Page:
As the presidential election heats up, President Obama finds his numbers improving in Pennsylvania, according to a poll released today by Public Policy Polling. Obama pulled ahead of Romney by a 7 point margin, now 49-42. In 2011, Obama and Romney were neck-and-neck with one another.
Out of the Pennsylvania voters surveyed, 47 percent approve of Obama’s job performance, while 47 percent also disapprove. It is quite a progression from Obama’s numbers from 2011; 42/53, 46/48, 42/52, and 46/49 from previous PPP polls.
Dean Debnam, President of PPP said that “we haven’t found numbers this good for Barack Obama in Pennsylvania since before he was elected.”
In Pennsylvania, Santorum leads the GOP pack for the primary and the general. 43 percent of Republican primary voters chose Santorum, while only 25 percent chose Romney, 13 percent for Gingrich, and a lowly 9 percent for Paul.
Winning over much of the electorate, including the Tea Party voters, the Evangelicals, and even ‘very conservative’ voters, Santorum has a lot of momentum going into the April primary.
When it comes to the general election in Pennsylvania, however, Obama still comes out on top in PPP’s poll with Santorum trailing by a margin of 48-46.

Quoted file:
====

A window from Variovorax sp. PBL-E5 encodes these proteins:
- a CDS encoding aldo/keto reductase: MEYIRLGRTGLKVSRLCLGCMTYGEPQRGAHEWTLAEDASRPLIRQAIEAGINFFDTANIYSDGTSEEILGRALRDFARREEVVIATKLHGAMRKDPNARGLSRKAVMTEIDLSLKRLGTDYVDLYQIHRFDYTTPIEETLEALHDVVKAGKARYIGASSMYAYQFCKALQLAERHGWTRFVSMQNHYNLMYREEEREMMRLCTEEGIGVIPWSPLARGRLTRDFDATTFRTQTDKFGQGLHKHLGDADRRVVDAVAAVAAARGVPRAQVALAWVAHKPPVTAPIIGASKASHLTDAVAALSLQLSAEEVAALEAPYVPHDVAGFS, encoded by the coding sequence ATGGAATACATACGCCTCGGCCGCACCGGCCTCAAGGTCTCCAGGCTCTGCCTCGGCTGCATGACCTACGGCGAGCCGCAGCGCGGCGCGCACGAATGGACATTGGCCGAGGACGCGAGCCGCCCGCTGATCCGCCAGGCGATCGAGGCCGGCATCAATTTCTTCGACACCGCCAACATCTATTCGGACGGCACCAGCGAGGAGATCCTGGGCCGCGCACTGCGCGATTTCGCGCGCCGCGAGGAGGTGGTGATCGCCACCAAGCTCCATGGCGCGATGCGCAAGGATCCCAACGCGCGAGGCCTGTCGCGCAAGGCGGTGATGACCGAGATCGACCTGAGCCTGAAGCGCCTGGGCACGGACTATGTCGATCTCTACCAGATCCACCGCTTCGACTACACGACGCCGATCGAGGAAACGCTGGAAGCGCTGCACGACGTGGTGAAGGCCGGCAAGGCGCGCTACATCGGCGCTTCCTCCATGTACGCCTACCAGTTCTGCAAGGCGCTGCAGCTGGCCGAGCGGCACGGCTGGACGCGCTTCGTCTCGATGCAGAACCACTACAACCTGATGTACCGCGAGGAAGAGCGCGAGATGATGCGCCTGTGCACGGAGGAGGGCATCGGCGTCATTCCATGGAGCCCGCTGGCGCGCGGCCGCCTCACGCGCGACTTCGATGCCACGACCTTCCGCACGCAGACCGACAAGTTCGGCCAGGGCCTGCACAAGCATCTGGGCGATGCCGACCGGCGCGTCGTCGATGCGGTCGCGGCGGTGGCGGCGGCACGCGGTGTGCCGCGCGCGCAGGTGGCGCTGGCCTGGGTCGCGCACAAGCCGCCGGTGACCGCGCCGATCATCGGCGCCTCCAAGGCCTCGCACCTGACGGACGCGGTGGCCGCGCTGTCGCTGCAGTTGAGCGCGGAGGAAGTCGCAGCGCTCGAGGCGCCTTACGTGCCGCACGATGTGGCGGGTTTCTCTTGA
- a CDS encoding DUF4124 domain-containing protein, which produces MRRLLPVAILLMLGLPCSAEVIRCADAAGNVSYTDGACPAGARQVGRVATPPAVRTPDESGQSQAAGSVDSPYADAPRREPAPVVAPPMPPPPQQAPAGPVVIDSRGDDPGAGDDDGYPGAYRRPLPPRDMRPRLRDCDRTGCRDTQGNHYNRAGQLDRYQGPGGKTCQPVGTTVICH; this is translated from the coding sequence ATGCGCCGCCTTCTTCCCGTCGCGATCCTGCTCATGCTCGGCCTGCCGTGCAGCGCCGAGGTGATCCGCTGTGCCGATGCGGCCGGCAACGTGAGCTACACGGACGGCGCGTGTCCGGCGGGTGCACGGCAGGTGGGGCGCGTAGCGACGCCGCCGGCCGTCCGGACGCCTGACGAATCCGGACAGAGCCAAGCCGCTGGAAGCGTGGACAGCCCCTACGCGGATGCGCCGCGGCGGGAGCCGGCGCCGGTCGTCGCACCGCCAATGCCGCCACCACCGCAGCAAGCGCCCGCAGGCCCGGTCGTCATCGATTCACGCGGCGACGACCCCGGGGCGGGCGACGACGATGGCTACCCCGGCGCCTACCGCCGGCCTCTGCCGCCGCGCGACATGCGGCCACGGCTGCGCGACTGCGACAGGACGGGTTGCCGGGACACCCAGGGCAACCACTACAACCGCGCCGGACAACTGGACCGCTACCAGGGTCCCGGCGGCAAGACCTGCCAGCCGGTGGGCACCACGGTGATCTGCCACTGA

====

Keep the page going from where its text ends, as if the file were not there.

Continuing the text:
29 percent of voters surveyed by PPP believe that Santorum’s campaign has tarnished the state’s image. 27 percent say his campaign has been a positive influence. 41 percent announced that there isn’t a difference either way.
In 2008, Obama won Pennsylvania by 10 points, making the current election cycle a little more wobbly for the President. To pull further ahead of the Republicans, we should be seeing Obama lead his opponents by the numbers he led John McCain with four years ago. A Quinnipiac University poll found Obama leading McCain by as much as 15 points in 2008.
Sean Spicer, Communications Director of the RNC responded via Twitter to the release of the new PPP poll, asking “did you poll just stupid people?” after hearing the news that President Obama was doing well.
PPP’s methodology included surveying 689 Pennsylvania voters and an oversample of 564 Republican primary voters, March 8th-March 11th. The margin of error was +/-3.7 percent overall and +/-4.1 percent for the Republican voters surveyed. PPP conducts their interviews over the telephone.